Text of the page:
Jack Ashley: Deaf MP who campaigned tirelessly for the rights of disabled people
Few – very few – politicians achieve the status that Jack Ashley did. Ashley, who has died aged 89, became a beacon for the disabled, and both in the Commons and the Lords he was the most significant British politician of the last 40 years not to have held ministerial office.
Jack Ashley was a rising star of the Labour Party, on the motorway to rapid promotion in Harold Wilson’s government when catastrophe struck. After a simple operation for a perforated eardrum, through the mistake of medical staff, he became totally deaf, unable to hear his own voice. His immediate inclination was to conclude that he could not continue as an MP; he wrote to the chairman of the Stoke South constituency party telling him of his desire to resign the seat. Ashley thought it inevitable; others took a different view. His constituency party said, “Don’t”; so did the Prime Minister, Harold Wilson; and Parliamentary friends were also of that view.
In the certain expectation that his devoted and supremely capable wife, Pauline, would come up trumps, we said: “Look Jack, there are hundreds of thousands of deaf people and seriously disabled constituents in this country, not least in the Potteries and your own city of Stoke-on-Trent, where many men and women suffer from one form or another of industrial disease. You can use your affliction to make them feel represented.”
He succumbed – eventually. And for the next three and a half decades Jack – and Pauline, ever by his side interpreting – were hugely effective. His roll-call of battle honours began with the campaign criticising the drug companies over the Thalidomide tragedy: there followed campaigns to help those in the armed forces who were suffering from bullying, and those caught up in nuclear testing; hospital and prison authorities were made responsible for their filthy kitchens; and grand judges and legal luminaries brought to task over their lack of feeling for battered wives. Ashley was driven to right wrongs. He never did anything trivial. His causes were well-chosen and vital to desperate people.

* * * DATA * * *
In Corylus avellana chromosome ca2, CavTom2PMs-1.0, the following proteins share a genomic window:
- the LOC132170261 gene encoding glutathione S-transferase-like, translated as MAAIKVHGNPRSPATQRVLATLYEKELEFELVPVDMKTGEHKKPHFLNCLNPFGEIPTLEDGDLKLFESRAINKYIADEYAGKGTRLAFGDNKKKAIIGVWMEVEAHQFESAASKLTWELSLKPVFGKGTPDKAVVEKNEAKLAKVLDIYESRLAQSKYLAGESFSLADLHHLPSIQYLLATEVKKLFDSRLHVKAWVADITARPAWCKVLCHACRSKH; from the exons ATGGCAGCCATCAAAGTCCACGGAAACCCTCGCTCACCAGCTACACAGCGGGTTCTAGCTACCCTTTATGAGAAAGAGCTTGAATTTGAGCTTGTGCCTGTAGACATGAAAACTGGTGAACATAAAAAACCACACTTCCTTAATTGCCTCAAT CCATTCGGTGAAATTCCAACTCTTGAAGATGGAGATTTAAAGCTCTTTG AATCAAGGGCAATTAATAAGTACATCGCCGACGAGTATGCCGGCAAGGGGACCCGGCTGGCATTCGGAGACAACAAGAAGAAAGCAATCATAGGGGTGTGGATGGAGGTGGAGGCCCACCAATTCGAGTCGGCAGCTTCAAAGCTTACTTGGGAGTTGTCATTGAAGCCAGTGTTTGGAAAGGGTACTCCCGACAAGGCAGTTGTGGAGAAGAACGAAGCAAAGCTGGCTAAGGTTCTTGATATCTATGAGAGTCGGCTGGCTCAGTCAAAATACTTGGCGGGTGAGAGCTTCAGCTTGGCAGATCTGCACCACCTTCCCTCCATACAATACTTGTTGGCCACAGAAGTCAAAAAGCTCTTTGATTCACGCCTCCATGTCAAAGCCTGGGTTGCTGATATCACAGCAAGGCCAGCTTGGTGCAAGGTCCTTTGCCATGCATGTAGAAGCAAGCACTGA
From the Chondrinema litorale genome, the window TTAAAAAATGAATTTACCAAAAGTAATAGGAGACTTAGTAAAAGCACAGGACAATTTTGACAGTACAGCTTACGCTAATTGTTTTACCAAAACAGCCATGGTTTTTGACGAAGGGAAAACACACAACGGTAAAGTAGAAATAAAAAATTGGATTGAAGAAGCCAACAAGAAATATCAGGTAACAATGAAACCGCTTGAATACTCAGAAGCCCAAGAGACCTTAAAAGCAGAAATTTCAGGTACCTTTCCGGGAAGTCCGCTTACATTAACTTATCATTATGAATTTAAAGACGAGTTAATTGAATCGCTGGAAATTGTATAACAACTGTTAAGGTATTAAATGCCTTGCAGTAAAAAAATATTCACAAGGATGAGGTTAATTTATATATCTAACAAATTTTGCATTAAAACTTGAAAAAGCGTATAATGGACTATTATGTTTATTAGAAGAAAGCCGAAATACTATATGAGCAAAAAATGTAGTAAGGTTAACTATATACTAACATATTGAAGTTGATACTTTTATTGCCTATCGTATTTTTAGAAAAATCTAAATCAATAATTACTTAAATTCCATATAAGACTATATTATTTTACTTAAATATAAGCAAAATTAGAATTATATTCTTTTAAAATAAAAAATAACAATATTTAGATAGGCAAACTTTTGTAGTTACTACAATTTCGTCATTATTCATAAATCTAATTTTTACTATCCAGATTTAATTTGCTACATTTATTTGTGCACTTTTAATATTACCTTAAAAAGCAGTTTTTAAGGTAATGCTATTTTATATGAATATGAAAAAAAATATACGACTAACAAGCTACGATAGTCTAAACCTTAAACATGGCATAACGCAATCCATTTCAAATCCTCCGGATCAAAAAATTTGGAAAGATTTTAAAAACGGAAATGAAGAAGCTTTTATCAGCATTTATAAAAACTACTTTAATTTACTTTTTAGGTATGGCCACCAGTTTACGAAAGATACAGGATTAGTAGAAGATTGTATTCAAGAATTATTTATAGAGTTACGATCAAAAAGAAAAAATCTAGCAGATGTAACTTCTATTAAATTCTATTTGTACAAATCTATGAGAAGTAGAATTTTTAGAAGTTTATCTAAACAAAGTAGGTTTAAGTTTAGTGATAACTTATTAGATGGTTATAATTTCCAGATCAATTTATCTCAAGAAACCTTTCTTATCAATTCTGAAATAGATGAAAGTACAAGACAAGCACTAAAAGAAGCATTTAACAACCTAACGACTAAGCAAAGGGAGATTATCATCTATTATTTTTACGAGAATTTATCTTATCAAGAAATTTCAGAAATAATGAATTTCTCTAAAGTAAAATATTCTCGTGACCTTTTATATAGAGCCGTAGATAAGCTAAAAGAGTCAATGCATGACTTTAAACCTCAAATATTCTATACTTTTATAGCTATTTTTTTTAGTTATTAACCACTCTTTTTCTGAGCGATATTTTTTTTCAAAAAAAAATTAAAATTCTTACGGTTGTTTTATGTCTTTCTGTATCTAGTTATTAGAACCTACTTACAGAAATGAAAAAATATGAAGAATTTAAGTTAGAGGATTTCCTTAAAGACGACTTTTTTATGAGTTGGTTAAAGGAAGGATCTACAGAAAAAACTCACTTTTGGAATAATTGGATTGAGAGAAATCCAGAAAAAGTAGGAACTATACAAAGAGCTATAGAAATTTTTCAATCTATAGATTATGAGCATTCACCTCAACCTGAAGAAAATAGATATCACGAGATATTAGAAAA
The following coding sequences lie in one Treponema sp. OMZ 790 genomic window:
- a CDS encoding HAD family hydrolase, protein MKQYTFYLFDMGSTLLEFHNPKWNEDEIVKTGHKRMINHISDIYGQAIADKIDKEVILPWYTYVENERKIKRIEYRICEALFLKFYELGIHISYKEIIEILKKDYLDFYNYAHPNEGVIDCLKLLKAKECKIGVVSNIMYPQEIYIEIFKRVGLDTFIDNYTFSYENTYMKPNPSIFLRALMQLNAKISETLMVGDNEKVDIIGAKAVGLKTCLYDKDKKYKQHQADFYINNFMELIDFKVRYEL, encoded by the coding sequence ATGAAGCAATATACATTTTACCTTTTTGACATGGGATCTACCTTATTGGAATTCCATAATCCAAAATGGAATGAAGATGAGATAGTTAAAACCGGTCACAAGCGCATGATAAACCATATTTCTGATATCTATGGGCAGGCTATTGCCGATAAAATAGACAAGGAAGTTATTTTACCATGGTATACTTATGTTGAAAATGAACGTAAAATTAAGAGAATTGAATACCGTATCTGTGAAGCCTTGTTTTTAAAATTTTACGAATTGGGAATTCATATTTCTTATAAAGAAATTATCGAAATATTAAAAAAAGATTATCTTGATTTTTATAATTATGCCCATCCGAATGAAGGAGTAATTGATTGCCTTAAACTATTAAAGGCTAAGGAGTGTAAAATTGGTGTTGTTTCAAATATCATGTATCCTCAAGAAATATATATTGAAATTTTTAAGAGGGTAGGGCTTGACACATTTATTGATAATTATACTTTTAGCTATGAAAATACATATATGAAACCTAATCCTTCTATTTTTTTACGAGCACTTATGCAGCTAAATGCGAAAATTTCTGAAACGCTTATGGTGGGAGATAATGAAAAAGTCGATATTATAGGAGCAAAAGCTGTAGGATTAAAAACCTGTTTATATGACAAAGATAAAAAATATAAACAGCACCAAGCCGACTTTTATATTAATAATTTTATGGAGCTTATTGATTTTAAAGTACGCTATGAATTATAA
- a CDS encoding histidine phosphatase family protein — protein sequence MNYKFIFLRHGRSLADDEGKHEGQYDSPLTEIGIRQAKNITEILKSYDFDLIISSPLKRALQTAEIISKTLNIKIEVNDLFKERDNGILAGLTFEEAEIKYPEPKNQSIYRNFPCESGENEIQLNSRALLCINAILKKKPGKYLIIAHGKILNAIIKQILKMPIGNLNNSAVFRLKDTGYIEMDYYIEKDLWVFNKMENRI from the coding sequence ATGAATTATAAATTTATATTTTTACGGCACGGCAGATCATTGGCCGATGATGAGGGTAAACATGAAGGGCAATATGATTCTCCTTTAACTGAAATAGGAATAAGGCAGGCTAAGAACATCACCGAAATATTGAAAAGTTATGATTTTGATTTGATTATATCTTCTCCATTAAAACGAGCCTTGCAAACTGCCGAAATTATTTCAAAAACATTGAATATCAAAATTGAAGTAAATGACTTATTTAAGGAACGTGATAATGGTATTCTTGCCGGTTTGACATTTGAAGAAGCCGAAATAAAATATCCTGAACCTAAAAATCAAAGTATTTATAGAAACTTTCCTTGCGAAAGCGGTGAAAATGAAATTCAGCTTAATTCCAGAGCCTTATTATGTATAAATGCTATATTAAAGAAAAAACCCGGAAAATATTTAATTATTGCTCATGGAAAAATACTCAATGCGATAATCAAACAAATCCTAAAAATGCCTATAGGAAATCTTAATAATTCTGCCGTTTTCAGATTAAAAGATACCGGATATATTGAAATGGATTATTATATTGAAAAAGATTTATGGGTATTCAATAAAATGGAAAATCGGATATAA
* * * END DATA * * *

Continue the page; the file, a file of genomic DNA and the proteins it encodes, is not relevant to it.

He told us that his childhood was one of poverty and happiness. His father, who worked in the chemical industry, died when Jack was five, and thoughout his life he concerned himself with those, like his father, who had come into contact with dangerous substances during their work. His mother was left to bring up three children in the 1930s yet the bond between him and his mother’s brother and sister, and the warm community spirit of neighbours and friends living cheek-by-jowl, resulted in the atmosphere of a happy family.
He left St Patrick’s Elementary School, Widnes, on the Friday he reached the age of 14 and on the Monday began work as a labourer in the steelworks. “Work on the furnaces was hard and the management were tough,” he recalled to me. “When I was 22 and I clashed with them, I organised a union and became the chief shop steward.”